HTTP/1.0 200 OK Content-Type: text/html Powerful Drive To Uncover Pot Grow Ops
Pubdate: Tue, 26 Feb 2008
Source: Comox Valley Echo (CN BC)
Copyright: 2008 Comox Valley Echo
Contact:  http://www.canada.com/vancouverisland/comoxvalleyecho/index.html
Details: http://www.mapinc.org/media/785
Author: Philip Round
Bookmark: http://www.mapinc.org/mjcn.htm (Cannabis - Canada)

POWERFUL DRIVE TO UNCOVER POT GROW OPS

B.C. Hydro Sharing Electricity Use Details With City And RCMP

High Hydro readings are helping pinpoint properties in Courtenay 
where illegal grow-op activity could be taking place.

The electricity stats are powering a drive to track down indoor 
marijuana operations and arrest operators.

The City of Courtenay has teamed up with the RCMP and B.C. Hydro for 
the new program, which has already delivered startling results in 
Coquitlam and Surrey on the Lower Mainland.

Hydro is now supplying Courtenay city staff with electrical 
consumption records following a change in provincial regulations 
allowing the previously-private information to be shared.

Such details can provide crucial clues to locating indoor grow-ops, 
because very large amounts of light and warmth are needed to 
encourage plant growth.

Courtenay's director of regulatory and property services, Dave 
Slobodan, already has details of about 100 local properties where 
meter readings appear to be way above the expected levels.

More consumption figures will be supplied on a regular basis to keep 
on top of the issue, he confirmed.

He stressed the readings came from properties with very high use 
compared to the norm - not simply places where a thermostat might be 
set a few degrees higher than usual.

He and his staff are now systematically going through the first list,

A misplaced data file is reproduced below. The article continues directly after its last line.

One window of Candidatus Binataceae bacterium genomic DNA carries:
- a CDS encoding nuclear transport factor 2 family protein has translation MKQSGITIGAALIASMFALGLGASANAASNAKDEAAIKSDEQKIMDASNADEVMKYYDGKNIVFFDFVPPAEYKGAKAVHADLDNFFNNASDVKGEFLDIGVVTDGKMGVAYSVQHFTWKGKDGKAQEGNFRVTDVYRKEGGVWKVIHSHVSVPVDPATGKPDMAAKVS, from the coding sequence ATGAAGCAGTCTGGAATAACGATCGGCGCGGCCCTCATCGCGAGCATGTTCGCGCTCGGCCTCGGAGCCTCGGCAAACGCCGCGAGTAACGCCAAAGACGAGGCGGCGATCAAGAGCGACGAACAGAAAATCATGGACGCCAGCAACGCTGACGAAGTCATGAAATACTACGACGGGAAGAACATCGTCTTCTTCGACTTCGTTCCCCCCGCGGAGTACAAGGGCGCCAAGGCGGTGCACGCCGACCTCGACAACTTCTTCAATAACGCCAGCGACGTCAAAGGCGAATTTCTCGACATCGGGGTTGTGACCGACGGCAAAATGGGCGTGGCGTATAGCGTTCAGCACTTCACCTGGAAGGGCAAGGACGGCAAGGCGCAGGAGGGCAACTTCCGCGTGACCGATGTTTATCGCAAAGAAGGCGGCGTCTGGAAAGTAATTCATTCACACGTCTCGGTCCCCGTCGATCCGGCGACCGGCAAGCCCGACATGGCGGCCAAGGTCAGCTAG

removing those addresses where they know there's a sound reason for 
high energy use.

For example, a house might be known to have a swimming pool or hot 
tub, or maybe there is a machine shop in an outbuilding, or perhaps 
the owner has been engaged in a lot of construction or renovations 
drawing on power.

Such legitimate issues are often known to council staff through 
building records or simply local knowledge.

But where a good reason for high electricity use is not obvious, city 
staff liaise with the RCMP and formal notice can be given that an 
inspection is to be carried out.

This may show that the use is perfectly legitimate and that is the 
end of the matter.

But the first direct 'hit' of a grow-op under the new initiative was 
scored when inspectors discovered 450 marijuana plants being grown in 
a house on Woods Avenue, Courtenay. A man has been arrested and charged.

But where a good reason for high electricity use is not obvious, city 
staff liaise with the RCMP and formal notice can be given that an 
inspection is to be carried out.

This may show that the use is perfectly legitimate and that is the 
end of the matter.

But the first direct 'hit' of a grow-op under the new initiative was 
scored when inspectors discovered 450 marijuana plants being grown in 
a house on Woods Avenue, Courtenay. A man has been arrested and charged.

Several more properties are yet to be investigated, and Slobodan 
hopes that as well as helping bust existing operations, the ongoing 
supply of power consumption data should be a deterrent to new 
grow-ops in the city.

The most senior police officer in the Comox Valley, RCMP Inspector 
Tom Gray, said the initiative was "a very useful tool that really 
puts people on notice regarding electrical use."

Tracking high energy consumption is only one piece of a puzzle that 
can help build a clear picture of potential illegal activity, he 
added, but it is an important new element in the fight against crime.

Since a similar drive was launched in Coquitlam, more than 60 
grow-ops have been busted, while the City of Surrey claims a 
two-thirds drop in the number of indoor marijuana operations in its area.

According to B.C. Hydro, at any given time there are about 18,000 
homes in B.C. that use suspiciously large amounts if power. While 
this is barely one per cent of all properties in the province, the 
proportion is about three times as high as the Canadian average.
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MAP posted-by: Jay Bergstrom